Should Designer QR Codes Be Formal Or Fun?

Are designer QR Codes in the West more formal and serious than those in East Asia? Boryeong in South Korea is not only well known for its Mud Festival but also for its fresh farm produce and seafood. At this years festival the city produced bright and colorful designer QR Codes for 22 of its agricultural and fisheries products (examples below). The QR Codes resolve to mobile sites with more information on the particular product, such as the Blue Crabs in the screenshots below.

Designer QR Code from South Korea 1
Designer QR Code from South Korea 2
Designer QR Code from South Korea 3
Mobile site for Boryeong blue crabs

12 thoughts on “Should Designer QR Codes Be Formal Or Fun?”


    Or so the non argument goes… 🙂

    From my experience, if people know what a QR code is, it makes no difference whether designer or black and white – they can recognise it just fine. If they don’t already know about QR codes, they might be more inclined to scan when it has an association with a brand they recognise. But they will also recognise future codes wether mono or full colour.

    So that just leaves the use case. Is it appropriate and/or cost effective to use a designer code rather than mono for this project?

  2. Well, if the code isn’t scannable, “designer” or not, it’s worthless. I have 3 QR Code readers on my phone, not a single one of which could read all 3 codes.

  3. I’ve talked to SET about this a lot. From what I understand Asian cultures are a lot more open to accepting things that look “cute” rather then in the US we categorize them as things for kids. I think its cultural, but also driven by marketing and branding guidelines.

    Patrick, QrArts

  4. Aaron, you have fallen into the trap of discussing how scannable they are. The question is whether designer codes can do more to attract people, from a marketing point of view, rather than how it affects the scanning. Obviously they should be scannable.

    As you bring it up though, can you say which apps you tried? I tried a number out and only the second code failed on some of them – the worst, most basic apps.

  5. As long as they are readable, if the codes are branded or don’t seem so generic, people are more likely to scan it, because they know what they are scanning. All of these codes were readable with i-nigma and Scan-it. No problem, they barely had to see the code. Here in the US where people aren’t as familiar with the codes, the most important thing is to include instructions. Here is an example of a custom code, that still looks like a QR, but is a lot friendlier than the generic.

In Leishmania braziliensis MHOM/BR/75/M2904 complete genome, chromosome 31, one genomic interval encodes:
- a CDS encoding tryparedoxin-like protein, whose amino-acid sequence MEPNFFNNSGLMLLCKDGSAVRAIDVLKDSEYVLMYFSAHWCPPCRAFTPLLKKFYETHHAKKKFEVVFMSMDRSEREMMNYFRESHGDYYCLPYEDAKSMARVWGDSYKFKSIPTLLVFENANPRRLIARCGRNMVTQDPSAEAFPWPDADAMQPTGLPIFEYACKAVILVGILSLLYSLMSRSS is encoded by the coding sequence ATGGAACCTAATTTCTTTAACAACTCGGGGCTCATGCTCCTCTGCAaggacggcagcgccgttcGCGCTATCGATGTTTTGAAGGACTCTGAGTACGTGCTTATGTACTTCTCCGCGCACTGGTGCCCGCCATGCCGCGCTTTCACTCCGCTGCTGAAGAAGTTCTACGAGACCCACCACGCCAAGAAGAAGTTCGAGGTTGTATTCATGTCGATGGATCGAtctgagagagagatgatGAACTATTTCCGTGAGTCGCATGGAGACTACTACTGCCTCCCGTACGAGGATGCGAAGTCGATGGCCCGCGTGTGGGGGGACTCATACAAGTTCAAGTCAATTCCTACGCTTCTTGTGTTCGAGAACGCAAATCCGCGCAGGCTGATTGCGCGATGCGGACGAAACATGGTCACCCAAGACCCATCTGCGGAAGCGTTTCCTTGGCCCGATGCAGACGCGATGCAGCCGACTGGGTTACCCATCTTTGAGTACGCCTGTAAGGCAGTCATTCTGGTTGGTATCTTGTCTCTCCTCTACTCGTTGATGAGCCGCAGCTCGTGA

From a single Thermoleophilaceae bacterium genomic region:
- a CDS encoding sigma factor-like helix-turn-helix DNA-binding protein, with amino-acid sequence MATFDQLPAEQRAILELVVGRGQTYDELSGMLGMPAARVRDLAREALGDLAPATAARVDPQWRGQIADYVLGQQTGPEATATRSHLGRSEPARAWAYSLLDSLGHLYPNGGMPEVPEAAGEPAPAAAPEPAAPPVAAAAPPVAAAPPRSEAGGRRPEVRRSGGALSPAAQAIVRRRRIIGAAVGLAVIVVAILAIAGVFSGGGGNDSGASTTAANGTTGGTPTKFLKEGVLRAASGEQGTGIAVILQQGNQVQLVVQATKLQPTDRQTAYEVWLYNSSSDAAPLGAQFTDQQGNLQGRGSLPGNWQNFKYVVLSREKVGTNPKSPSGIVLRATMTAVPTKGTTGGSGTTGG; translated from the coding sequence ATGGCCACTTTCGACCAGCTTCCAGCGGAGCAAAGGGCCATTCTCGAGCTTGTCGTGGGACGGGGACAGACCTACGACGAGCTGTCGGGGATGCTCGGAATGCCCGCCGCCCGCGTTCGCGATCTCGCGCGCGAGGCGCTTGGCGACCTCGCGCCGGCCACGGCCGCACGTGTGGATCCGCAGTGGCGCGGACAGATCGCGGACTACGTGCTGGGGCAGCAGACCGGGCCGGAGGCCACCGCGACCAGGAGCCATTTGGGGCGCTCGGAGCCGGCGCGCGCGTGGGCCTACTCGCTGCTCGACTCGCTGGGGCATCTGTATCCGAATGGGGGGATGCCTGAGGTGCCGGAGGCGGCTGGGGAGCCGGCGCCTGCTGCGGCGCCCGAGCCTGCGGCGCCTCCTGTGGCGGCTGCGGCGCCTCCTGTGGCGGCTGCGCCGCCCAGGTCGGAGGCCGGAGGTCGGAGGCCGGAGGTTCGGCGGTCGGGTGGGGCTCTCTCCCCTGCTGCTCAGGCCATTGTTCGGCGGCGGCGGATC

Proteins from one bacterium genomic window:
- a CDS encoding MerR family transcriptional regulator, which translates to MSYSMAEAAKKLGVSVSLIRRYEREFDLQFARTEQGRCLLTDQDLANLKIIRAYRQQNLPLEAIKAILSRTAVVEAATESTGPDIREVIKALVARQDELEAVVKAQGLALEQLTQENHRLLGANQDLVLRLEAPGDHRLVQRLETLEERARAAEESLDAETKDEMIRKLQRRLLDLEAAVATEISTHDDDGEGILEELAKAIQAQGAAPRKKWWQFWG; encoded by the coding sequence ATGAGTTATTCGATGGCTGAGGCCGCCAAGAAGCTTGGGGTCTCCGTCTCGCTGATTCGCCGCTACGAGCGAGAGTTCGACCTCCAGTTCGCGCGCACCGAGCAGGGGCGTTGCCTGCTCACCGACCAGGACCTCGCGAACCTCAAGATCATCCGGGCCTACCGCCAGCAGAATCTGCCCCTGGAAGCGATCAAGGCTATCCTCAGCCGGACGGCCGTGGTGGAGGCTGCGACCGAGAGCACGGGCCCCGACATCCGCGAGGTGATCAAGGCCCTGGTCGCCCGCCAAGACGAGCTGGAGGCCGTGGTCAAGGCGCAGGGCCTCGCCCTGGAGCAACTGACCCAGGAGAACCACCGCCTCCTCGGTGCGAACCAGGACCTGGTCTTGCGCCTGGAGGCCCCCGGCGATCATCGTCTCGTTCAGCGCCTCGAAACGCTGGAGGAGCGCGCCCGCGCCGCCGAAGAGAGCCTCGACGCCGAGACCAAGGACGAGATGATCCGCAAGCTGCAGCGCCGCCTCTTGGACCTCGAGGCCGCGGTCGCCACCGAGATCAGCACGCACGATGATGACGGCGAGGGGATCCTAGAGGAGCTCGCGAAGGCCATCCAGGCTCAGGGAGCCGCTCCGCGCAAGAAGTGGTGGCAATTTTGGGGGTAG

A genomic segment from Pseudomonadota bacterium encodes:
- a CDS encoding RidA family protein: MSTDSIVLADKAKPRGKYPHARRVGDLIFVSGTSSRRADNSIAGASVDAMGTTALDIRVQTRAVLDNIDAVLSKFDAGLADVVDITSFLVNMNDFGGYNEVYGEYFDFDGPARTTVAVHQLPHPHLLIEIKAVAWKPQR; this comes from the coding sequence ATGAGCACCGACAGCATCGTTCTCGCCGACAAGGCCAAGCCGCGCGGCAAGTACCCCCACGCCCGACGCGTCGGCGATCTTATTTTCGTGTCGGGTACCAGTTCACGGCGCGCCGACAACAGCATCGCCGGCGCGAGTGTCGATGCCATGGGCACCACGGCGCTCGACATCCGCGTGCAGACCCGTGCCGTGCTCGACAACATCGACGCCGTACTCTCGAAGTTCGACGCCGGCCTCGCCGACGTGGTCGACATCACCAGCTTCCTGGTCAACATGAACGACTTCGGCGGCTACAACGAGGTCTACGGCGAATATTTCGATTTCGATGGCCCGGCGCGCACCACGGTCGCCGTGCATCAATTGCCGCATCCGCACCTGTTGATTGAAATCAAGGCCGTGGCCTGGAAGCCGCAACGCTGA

6. I have seen lots of creative QR Codes, but not as cutesy as these! Scanned with 3 QR Code scanners on iPhone. Both i-nigma and QRafter opened all 3, Optiscan opened only first 2. Not sure that the design is worth the loss of scanability to share the message!

  7. Why in the world would you pay hundreds, if not thousands of dollars to get a designer qrcode if you are gonna be so serious about it. A regular qr would be free and would do the same.
    Say funny, my friend.

  8. Steve O’Connor- Get caught in the trap of discussing their scanability? If you can’t scan the code, what good does it do printing it? Sure, artsy-farsty codes will attract attention in ads, but if they can’t be reliably scanned, it’s just going to piss off potential buyers.

    The three apps I have on my phone, are Barcode Scanner by ZXing, NeoReader and ScanLife.

  9. Well it’s good to see that the brands that are spending money on the designer Tags are investing in mobile experiences as well!

    @Aaron and @Stephanie bring up some good points regarding the ability for the codes to actually scan. Without a clear call out for which reader to use, it results in a broken experience. I imagine that most consumers will assume that any reader should read any QR code, but as you all know that’s not the case.

    Nick Martin
    Online Community Manager
    Microsoft Tag

  10. I think that QR codes can be either formal or fun. I have the Scanlife App on my phone (HTC Evo 4G) and was able to read each of the above. I think that color and design brings the codes to life which lends to more engaging activity. I’ve been a fan of QR codes for about a year now and have learned what I know from reading. I have the QR DROID 4 on my phone which creates colorful codes and I’ve been sharing my new found knowledge and enthusiasm with my family friends.

  11. I love QR codes because of their ability to bring the offline community online. I educate people who I come in contact with about free scanner apps and their compatibility with different smartphones and tablets. I then explain what a QR code is and the benefits and advantages of creating and using them. Formal and fun have so many great uses and there are various products from signage to temporary tattoos. I’m in no way an expert or trying to portray that I am but I’ve found that I can help small business owners that I know personally by introducing them to QR codes and actually creating them on the spot and sending the code to them for immediate use. OMG… and it’s free.

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